TIPS finally are showing why they should be part of your insurance against heightened inflation.
TIPS, of course, are Treasury Inflation-Protected Securities. They are Treasury bonds whose principal is guaranteed to grow with inflation. Their coupon reflects the interest that the bonds pay on the adjusted principal amount.
How to manage inflation
Currently, for example, TIPS with a 10-year maturity now yield 0.74%, which means that if you hold until maturity you will make 0.74% above and beyond whatever the inflation rate is over the next decade. Or, to put it another way, your real (inflation-adjusted) return between now and 2028 is a guaranteed 0.74% per year.
To see why TIPS are good insurance against higher inflation, consider the yield on regular, non-inflation-adjusted, Treasuries. The 10-year Treasury currently yields 2.86% versus an expected 10-year inflation rate of 2.12% (per the St. Louis Federal Reserve). If that expected rate turns out to be what inflation actually is, then the regular Treasury's inflation-adjusted yield will be 0.74% annualized — almost the same as the 0.74% yield on the TIPS.
Notice, however, what will happen if the CPI rises at a higher rate between now and 2028. Because that 2.86% yield on the regular 10 year is fixed, its margin above the CPI will shrink. It could even turn negative, if inflation averages more than 2.86% over the next decade. The 10-year TIPS, in contrast, will continue to provide a constant 0.74% margin above the CPI.
None of this information is new, of course, since we have all known about TIPS for years. But what is new is that we finally have an opportunity to see if TIPS can live up to their advance billing.
They passed with flying colors. Consider their performance since February 11, 2016, the date two years ago when the 10-year expected inflation rate hit its recent-year low. The expected inflation rate then was 1.18%, compared to 2.12% today.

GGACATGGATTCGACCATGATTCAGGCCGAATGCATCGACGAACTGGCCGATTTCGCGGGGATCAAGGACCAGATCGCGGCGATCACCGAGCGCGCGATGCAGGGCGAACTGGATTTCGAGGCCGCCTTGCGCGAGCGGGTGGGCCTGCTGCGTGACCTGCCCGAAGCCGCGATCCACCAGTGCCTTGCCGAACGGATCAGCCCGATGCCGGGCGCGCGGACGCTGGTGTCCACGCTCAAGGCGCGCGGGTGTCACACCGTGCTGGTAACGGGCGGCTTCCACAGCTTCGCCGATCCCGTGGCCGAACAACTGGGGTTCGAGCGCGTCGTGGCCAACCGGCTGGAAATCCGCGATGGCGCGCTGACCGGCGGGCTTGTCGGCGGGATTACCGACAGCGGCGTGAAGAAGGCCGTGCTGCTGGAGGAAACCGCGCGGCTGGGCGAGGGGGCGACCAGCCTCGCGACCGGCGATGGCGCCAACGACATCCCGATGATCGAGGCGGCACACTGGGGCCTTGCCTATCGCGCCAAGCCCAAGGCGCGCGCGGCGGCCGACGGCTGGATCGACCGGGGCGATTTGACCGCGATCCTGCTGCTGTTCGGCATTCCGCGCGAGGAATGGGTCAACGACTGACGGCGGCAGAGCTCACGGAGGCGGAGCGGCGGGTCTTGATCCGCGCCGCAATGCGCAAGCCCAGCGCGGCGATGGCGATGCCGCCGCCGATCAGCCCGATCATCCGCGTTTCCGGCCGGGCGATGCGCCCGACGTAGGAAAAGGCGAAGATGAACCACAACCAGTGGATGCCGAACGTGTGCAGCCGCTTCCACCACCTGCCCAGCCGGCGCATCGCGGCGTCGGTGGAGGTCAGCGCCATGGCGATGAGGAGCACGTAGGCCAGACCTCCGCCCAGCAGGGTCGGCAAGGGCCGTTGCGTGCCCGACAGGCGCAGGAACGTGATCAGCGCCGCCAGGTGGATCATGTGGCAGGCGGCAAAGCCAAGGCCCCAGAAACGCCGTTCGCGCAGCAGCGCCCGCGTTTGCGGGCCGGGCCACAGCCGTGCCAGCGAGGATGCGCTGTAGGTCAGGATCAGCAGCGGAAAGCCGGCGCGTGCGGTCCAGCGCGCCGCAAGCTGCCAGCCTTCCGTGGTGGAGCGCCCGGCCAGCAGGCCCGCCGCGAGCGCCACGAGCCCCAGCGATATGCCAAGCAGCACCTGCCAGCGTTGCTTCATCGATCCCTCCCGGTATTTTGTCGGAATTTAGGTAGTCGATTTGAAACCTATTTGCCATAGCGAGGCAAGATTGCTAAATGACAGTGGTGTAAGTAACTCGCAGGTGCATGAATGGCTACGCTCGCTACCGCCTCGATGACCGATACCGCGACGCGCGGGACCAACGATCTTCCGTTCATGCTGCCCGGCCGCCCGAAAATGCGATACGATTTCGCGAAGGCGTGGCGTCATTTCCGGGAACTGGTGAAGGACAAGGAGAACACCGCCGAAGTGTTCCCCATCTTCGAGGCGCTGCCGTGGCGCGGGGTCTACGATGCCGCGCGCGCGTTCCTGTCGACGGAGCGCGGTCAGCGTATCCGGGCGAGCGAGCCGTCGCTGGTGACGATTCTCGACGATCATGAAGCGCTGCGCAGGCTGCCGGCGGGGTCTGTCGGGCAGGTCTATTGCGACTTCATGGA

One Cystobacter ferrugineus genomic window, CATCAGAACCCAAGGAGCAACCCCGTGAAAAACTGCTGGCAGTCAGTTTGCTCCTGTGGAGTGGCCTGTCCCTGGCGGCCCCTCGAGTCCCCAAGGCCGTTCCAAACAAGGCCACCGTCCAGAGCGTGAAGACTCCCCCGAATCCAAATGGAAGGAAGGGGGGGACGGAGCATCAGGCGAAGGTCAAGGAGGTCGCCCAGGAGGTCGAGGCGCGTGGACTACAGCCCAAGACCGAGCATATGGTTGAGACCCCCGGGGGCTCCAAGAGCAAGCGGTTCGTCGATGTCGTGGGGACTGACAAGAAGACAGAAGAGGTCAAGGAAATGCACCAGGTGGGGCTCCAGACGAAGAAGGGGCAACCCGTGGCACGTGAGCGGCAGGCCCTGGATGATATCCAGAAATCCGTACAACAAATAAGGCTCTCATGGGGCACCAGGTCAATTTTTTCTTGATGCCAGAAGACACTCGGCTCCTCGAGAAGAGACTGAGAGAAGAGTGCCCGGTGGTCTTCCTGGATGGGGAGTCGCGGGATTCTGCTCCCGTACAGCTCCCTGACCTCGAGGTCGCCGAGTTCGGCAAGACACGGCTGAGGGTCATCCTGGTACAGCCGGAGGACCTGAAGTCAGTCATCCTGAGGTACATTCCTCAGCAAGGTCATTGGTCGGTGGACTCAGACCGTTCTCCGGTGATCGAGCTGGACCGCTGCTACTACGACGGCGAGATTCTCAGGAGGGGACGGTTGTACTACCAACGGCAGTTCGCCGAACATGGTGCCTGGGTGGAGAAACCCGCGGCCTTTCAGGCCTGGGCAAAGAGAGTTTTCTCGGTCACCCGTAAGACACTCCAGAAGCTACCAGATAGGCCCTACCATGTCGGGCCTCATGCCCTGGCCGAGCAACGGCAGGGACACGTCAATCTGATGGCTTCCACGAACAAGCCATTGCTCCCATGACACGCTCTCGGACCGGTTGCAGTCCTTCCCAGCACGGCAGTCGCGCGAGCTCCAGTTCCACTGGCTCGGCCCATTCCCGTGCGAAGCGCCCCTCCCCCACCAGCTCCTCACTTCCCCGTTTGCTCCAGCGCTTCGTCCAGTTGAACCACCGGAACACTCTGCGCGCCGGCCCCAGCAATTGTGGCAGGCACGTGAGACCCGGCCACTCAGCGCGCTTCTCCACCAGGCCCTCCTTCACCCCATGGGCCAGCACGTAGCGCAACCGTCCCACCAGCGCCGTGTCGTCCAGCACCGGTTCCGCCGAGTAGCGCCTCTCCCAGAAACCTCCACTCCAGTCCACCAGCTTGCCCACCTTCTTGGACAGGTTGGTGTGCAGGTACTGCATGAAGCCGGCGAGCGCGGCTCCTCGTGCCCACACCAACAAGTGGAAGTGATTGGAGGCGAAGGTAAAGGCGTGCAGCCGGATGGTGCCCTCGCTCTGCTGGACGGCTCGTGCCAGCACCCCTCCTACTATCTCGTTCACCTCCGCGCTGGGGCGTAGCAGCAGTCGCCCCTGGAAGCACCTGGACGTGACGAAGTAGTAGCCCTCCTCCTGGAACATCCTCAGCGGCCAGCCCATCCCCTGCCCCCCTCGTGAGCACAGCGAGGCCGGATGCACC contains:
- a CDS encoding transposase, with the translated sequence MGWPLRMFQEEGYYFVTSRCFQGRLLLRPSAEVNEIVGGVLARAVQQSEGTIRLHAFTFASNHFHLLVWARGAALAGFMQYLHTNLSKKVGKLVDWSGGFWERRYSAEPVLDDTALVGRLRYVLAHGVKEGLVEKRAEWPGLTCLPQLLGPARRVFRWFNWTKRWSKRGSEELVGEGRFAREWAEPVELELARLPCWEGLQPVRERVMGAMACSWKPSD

A turning point for bond yields
In other words, despite a near doubling of inflation over the last 24 months, and a corresponding increase in the 10-year yield of more than a percentage point, the TIPS all produced impressive returns. Regular Treasuries, in contrast, unsurprisingly produced sizeable losses.
Furthermore, there is no reason not to expect TIPS to continue to perform well if future inflation turns out to be even higher than is currently expected.
How therefore should you divide your fixed income allocation between regular Treasuries and TIPS? The answer depends on much of a gambler you are. If you believe interest rates will decline from here, for example, then investing in regular Treasuries would be the logical choice. That's because they will rise in value as rates fall.
But if you're not a gambler, then a healthy allocation to TIPS is compelling. The worst that could happen is for inflation to be lower than expected, which would be good news for the other parts of your portfolio even if it puts a damper on the performance of the TIPS themselves.
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